Fad diets are something that Americans are highly familiar with. Everyone is desperate for that “secret” that will make them look younger, feel better, and stay more lean. What about when it comes to our beloved four legged friends?
Recently, there have been more and more talks within the canine community about raw dog food diets. The theory is that wild canids would eat a diet mainly consisting of raw meat and bones, so people should try and mimic this diet when feeding their pets Yet, with all of the physiological differences between our pets and wild canids, can we be certain that what a wild canid eats is an ideal diet for Rover. Is a healthy nod to our pups predatory ancestors or is this another dangerous fad?
Raw diets usually consist of muscle meat, often still on the bone, bones, either whole or ground, organ meats such as livers and kidneys, raw eggs, vegetables like broccoli, spinach, and celery, apples or other fruit and some dairy, such as yogurt.
Here is a look at some of the benefits and risks of a raw diet:
- Processed foods often have added preservatives that enhance product shelf life. Food that has been freshly prepared and has not been processed or had preservatives added is commonly considered a healthier choice. Commercial raw diets are usually frozen, which means they don’t require added preservatives
- Raw diets can be prepared to avoid foods that your dog is allergic to and can be made to meet your dog’s specific nutrient requirements. The high water content present in raw food may allow you to feed more while still keeping the calories low for the pups that maybe slightly overweight.
- The bones that are part of the raw diet are anecdotally considered to be good for dental hygiene, which can be good for overall health Some enthusiast often argue Feeding a raw diet may provide your dog with a natural outlet for her chewing tendencies; this may help to improve her overall behavior
- J. Freeman, a nutrition professor at the Cummings School of Veterinary Medicine at Tufts University, says that many of the benefits attributed to a raw food diet for dogs, such as a shinier coat, instead are the result of the high fat composition of the typical raw diet. High-fat commercial foods that would produce the same effect are available, she notes, without the risk of an unbalanced diet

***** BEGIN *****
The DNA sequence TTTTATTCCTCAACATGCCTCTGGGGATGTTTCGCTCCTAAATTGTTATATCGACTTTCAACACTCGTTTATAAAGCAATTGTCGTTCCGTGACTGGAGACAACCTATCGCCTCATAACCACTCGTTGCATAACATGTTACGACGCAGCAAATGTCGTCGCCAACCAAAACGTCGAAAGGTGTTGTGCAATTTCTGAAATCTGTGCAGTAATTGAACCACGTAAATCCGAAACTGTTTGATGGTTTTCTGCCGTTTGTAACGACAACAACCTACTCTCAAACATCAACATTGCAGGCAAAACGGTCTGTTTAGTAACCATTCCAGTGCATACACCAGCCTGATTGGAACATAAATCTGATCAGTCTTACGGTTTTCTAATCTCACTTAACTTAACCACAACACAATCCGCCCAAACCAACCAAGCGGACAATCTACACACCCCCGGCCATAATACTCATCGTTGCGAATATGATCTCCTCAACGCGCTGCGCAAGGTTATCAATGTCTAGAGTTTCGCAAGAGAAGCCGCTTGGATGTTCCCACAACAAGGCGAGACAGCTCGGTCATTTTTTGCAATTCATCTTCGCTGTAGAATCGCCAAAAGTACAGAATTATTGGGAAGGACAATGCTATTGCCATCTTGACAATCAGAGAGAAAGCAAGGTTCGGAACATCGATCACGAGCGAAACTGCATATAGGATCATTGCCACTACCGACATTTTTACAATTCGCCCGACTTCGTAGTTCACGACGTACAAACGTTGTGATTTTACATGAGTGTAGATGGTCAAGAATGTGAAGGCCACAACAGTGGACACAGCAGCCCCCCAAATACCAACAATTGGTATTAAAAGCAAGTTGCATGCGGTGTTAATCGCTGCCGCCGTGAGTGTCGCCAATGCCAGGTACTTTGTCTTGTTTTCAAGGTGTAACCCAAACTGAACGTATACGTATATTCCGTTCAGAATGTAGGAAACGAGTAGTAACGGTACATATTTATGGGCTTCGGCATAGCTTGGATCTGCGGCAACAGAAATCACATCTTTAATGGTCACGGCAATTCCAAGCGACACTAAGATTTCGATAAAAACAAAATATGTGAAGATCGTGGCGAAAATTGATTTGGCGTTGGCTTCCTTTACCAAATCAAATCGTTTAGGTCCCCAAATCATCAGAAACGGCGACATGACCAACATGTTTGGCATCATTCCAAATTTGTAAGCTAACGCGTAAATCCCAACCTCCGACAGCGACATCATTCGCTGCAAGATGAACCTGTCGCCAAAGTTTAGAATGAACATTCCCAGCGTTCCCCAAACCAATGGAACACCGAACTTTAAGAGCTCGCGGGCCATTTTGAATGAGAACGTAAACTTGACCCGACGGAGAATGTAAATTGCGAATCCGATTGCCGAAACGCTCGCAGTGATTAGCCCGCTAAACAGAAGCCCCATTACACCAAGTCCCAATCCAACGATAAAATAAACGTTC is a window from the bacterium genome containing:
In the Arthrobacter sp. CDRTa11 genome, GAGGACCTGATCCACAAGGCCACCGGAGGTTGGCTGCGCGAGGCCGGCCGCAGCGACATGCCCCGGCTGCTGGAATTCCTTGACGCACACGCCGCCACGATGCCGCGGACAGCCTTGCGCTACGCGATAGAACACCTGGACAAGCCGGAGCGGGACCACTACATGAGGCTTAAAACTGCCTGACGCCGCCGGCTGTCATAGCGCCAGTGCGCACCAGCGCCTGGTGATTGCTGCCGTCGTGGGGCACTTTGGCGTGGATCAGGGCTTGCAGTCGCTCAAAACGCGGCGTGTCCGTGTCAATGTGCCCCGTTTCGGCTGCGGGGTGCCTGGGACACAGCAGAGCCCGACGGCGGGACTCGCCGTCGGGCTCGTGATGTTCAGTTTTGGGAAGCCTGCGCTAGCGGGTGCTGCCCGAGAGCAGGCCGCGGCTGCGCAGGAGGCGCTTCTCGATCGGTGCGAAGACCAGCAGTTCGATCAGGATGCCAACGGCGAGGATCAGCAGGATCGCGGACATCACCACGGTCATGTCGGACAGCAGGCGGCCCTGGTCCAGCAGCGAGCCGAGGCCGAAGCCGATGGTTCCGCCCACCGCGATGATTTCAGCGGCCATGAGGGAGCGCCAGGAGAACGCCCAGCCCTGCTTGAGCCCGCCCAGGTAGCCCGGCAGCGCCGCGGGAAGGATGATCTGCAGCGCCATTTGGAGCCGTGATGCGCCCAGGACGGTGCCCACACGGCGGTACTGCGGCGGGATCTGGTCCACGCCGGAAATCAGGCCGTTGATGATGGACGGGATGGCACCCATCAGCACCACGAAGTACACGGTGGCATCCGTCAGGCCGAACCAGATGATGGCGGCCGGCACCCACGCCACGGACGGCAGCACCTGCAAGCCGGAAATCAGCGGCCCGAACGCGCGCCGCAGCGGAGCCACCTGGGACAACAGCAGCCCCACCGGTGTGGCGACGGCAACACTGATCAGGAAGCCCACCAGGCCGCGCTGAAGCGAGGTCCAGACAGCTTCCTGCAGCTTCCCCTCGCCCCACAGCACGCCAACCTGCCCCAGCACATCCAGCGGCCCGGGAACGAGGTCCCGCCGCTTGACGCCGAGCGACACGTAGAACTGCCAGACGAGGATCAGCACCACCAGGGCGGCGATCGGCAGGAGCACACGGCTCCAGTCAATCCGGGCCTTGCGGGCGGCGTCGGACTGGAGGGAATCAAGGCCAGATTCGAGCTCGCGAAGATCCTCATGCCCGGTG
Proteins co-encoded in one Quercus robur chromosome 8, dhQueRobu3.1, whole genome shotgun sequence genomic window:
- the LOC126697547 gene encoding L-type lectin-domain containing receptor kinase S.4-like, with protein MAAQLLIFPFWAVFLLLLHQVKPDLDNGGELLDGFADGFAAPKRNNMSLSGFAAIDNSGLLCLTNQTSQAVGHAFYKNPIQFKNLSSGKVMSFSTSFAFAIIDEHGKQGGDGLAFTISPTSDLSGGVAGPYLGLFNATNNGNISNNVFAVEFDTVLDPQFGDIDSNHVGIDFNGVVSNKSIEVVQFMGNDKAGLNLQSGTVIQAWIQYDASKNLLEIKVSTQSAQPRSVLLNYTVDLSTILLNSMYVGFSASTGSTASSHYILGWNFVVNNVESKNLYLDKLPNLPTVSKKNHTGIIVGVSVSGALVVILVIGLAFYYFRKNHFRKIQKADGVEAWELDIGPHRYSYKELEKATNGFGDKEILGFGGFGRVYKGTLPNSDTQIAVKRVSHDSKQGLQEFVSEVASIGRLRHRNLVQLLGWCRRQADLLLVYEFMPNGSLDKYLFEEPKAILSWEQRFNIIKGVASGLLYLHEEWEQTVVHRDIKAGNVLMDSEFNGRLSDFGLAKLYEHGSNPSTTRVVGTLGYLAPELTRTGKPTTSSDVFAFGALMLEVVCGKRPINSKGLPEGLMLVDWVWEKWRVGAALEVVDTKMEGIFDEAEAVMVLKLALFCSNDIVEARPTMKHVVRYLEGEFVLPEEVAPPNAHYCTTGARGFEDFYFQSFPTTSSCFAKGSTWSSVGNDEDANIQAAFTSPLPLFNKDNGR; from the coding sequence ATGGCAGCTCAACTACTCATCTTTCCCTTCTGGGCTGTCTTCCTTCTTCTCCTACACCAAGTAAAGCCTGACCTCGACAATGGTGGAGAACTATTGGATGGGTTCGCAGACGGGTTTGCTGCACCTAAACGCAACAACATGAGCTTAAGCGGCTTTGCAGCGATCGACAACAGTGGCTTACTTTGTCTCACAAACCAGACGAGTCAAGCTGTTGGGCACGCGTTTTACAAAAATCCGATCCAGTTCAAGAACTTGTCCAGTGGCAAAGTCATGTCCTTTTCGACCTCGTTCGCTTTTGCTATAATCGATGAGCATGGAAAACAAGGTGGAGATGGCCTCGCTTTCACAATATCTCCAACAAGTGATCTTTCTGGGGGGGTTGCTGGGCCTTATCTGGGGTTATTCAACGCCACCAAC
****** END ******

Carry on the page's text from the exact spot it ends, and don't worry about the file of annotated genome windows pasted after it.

- Higher energy levels
- Smaller stools
- According to the American Veterinary Medical Association (AVMA) raw diets have been found to contain Salmonella, Campylobacter, Escherichia coli O157:H7, Clostridium perfringens, Clostridium botulinium, and Staphylococcus aureus, all of which are known human and canine pathogens. These bacteria are shed in dog stools and may be transferred to carpets and furniture as the dog moves around the house. These pathogens usually only pose a serious human risk to the immuno-compromised, the elderly, and young children; however, this is a very important consideration if you are feeding a raw diet and have people in these risk groups living in your home.
In addition, there is a potential risk to dogs from certain pathogens found in raw foods, such as Neospora caninum, found in raw beef, Nanophyetus salmincola, found in raw salmon, and Trichinella spiralis, which is found in raw pork and wild game such as deer, elk, and moose. All of these pathogens can make your dog sick and are potentially fatal.
- Feeding bones can cause choking, intestinal blockage or perforations, and chipped or broken teeth
- Bone may get stuck in intestines as well as cause constipation. Bone is very sharp and they scrape the inside of the large intestine or rectum as they move along. This causes severe pain and may require a visit to your veterinarian.
- Peritonitis is a nasty, difficult-to-treat bacterial infection of the abdomen is caused when bone fragments poke holes in your dog’s stomach or intestines. Your dog needs an emergency visit to your veterinarian as peritonitis can kill your dog.
- Feeding raw food is expensive and time consuming. The preparation of balanced meals for your dog every day can be a challenge to fit into a busy lifestyle
According to Christie Keith ,who is raw diet enthusiast and writer for Bark magazine, you can jump from generic grocery store kibble to whole prey carcass in one step, but hardly anyone does, or will. Many of us started out slowly, adding fresh foods to commercial foods, improving the commercial foods we used or switching to cooked homemade diets, before we started really experimenting with diets based on carcasses and bones and hunks of meat.
The process does matter, because it’s by going through their own process at their own pace that people become invested in preparing their dog’s food themselves. It’s a way for them to build confidence in their ability to feed their pet, and to find ways to make it work with their lifestyle and financial constraints. If they are by nature someone who goes whole hog with new ideas, there is nothing wrong with making the big leap—but there is also nothing wrong with crawling before you walk and walking before you run.